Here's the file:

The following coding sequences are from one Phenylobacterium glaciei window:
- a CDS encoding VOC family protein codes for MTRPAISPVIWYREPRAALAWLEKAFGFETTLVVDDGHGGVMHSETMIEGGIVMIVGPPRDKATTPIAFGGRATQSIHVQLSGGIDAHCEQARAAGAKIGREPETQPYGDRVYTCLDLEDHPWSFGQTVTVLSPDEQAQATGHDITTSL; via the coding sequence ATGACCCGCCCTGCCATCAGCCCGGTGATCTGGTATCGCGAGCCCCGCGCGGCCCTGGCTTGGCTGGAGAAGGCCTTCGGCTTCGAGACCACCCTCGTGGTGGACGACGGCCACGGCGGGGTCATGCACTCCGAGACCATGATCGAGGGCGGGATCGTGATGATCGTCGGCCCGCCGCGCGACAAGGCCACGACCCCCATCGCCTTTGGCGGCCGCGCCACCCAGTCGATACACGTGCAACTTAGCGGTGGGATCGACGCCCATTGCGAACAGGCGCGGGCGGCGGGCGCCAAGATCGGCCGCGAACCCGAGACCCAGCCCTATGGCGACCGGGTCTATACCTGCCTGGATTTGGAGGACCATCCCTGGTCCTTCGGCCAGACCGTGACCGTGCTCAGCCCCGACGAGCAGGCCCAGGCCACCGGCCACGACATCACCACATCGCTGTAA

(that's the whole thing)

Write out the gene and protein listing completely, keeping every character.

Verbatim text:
The following coding sequences are from one Phenylobacterium glaciei window:
- a CDS encoding VOC family protein codes for MTRPAISPVIWYREPRAALAWLEKAFGFETTLVVDDGHGGVMHSETMIEGGIVMIVGPPRDKATTPIAFGGRATQSIHVQLSGGIDAHCEQARAAGAKIGREPETQPYGDRVYTCLDLEDHPWSFGQTVTVLSPDEQAQATGHDITTSL; via the coding sequence ATGACCCGCCCTGCCATCAGCCCGGTGATCTGGTATCGCGAGCCCCGCGCGGCCCTGGCTTGGCTGGAGAAGGCCTTCGGCTTCGAGACCACCCTCGTGGTGGACGACGGCCACGGCGGGGTCATGCACTCCGAGACCATGATCGAGGGCGGGATCGTGATGATCGTCGGCCCGCCGCGCGACAAGGCCACGACCCCCATCGCCTTTGGCGGCCGCGCCACCCAGTCGATACACGTGCAACTTAGCGGTGGGATCGACGCCCATTGCGAACAGGCGCGGGCGGCGGGCGCCAAGATCGGCCGCGAACCCGAGACCCAGCCCTATGGCGACCGGGTCTATACCTGCCTGGATTTGGAGGACCATCCCTGGTCCTTCGGCCAGACCGTGACCGTGCTCAGCCCCGACGAGCAGGCCCAGGCCACCGGCCACGACATCACCACATCGCTGTAA